FCC waits a year to publish formal notice needed to make porting reforms effective.
One finds the strangest things while meandering through the pages of the Federal Register. Recently, for example, we noticed that the FCC had published an Order adopting certain reforms of the local number porting process. Thanks to that publication, the reforms will take effect in 30 days (i.e., as of June 25, 2015). That’s good news, since the reforms eliminate certain confusing aspects of the process of “porting” one’s phone number from one carrier to another and were broadly supported by the telephone industry and by everybody else. There was no controversy and the tweaks to the system were recognized as an all-around good thing.
But hold on there. The brief six-page Order was adopted by the FCC in June of 2014! By its own terms the Order wouldn’t become effective until 30 days after Federal Register publication, so the new rules won’t become effective until more than a year after they were adopted. Those would be the rules whose value was universally acknowledged and as to which there was no controversy.
Why has it taken over a year for the FCC to get these reforms into effect? No explanation for the delay is apparent in the Fed Reg publication, although the Order as it appears in the Register does seem to describe itself, mysteriously, as an “Order on Reconsideration”. That’s odd, because that reference – in Paragraph 14 of the Federal Register version – does not appear in the version of the document (official reference: DA 14-842) as originally released by the Wireline Competition Bureau. Nor is there any record of any petition for reconsideration (or reconsideration on the Bureau’s own motion) in the FCC’s online docket database for Docket No. 07-244).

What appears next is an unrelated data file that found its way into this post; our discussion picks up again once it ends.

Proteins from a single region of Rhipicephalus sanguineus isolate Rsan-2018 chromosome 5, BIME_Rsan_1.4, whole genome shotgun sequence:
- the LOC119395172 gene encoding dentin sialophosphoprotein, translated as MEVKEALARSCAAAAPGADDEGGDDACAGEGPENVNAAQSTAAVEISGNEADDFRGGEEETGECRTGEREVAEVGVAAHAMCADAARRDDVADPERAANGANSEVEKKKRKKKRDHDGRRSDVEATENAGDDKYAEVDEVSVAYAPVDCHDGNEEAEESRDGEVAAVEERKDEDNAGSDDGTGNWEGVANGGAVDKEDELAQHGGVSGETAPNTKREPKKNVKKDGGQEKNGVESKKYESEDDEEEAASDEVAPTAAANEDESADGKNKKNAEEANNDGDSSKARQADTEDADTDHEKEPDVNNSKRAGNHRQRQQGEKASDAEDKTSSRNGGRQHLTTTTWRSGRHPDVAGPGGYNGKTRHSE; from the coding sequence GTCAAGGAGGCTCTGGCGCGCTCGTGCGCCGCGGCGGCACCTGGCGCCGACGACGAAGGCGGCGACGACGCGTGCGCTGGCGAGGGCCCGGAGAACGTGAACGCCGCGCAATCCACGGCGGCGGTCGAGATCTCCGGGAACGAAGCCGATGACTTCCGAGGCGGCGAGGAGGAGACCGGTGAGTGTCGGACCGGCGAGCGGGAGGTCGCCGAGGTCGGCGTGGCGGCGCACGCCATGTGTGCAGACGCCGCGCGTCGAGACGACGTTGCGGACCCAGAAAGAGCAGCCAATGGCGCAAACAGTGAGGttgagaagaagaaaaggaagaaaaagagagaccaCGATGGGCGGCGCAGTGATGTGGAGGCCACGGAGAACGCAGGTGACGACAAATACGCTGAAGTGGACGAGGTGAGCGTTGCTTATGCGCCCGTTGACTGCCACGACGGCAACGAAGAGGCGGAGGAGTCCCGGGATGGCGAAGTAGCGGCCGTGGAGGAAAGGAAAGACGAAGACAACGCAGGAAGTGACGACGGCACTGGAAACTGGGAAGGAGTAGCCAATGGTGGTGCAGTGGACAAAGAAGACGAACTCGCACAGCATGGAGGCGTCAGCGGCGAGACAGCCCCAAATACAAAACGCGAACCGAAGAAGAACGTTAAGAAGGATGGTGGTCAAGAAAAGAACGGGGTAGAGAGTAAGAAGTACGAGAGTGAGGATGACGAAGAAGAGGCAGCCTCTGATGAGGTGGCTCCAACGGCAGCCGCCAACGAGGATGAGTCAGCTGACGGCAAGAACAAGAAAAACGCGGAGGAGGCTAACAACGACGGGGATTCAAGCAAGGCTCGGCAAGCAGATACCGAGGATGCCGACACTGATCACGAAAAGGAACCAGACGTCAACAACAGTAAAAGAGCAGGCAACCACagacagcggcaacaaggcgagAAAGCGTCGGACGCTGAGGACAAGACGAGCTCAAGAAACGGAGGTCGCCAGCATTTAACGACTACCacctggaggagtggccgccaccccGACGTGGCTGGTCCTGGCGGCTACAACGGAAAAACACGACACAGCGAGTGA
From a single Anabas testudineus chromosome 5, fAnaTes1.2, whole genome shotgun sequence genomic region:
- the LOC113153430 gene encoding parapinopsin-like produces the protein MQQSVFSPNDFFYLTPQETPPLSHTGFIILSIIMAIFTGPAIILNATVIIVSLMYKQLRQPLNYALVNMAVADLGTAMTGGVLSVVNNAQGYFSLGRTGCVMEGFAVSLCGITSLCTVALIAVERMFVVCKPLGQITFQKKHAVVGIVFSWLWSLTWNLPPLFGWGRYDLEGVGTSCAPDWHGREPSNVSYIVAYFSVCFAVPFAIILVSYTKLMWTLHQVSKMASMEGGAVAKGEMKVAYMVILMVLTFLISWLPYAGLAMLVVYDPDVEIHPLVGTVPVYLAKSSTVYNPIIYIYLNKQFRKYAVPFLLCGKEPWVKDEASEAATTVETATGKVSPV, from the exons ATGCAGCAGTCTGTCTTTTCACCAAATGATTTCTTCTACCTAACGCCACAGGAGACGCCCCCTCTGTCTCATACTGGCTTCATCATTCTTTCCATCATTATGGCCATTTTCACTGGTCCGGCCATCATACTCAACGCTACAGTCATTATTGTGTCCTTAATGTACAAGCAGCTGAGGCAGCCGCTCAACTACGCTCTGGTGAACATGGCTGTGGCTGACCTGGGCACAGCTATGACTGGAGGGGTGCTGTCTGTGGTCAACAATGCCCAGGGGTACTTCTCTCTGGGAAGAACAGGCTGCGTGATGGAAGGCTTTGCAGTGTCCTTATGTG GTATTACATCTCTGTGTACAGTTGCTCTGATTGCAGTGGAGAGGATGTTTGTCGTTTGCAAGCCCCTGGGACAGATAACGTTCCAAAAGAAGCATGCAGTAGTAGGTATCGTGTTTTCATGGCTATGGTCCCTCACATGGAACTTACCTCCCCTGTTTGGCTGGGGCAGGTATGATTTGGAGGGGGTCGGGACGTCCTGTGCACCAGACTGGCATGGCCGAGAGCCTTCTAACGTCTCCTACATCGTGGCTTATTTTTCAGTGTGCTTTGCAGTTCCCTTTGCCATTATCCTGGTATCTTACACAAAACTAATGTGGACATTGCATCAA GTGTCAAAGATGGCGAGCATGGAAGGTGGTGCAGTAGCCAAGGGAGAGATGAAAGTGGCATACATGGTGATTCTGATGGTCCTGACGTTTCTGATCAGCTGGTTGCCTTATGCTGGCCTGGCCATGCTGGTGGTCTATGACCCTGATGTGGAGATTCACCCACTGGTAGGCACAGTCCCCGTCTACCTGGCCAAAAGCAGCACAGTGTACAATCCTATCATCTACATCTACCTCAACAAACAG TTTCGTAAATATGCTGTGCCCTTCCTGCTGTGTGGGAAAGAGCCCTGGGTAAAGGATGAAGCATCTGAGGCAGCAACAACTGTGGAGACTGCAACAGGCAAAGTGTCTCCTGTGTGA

Ordinarily, we would shrug off the delay in getting this Order officially on the books as mere administrative inertia, but for two considerations.
First, what’s up with the apparently inaccurate (not to mention misleading) reference to some phantom “reconsideration”? It appears that the Federal Register version of the Order includes three paragraphs (those would be Paragraphs 13-15) that didn’t appear in the original version. Those three are all lumped under the heading “Procedural Matters”. It’s possible, if not likely, that these were inadvertently omitted from the Order as originally adopted and that, in an effort to spackle over the omission before the item showed up in the Federal Register, somebody merely cut-and-pasted the “Procedural Matters” paragraphs from some other proceeding, not realizing that the newly-inserted material included an inapt reference to reconsideration. Whether such after-adoption liberties can or should be taken is not clear. But in any event, should the correction of that inadvertent omission have delayed Federal Register publication for a year? And wouldn’t it have been a good idea at least to acknowledge the newly-inserted material?
Second, the FCC has lately been under fire (not least from some of its own members) for taking inordinately long times to get documents first released and then published in the Federal Register, thereby triggering effective dates, deadlines for appeals and reconsiderations, etc. So, despite that incentive, the delay here regrettably reflects that business as usual continues on the regulatory front.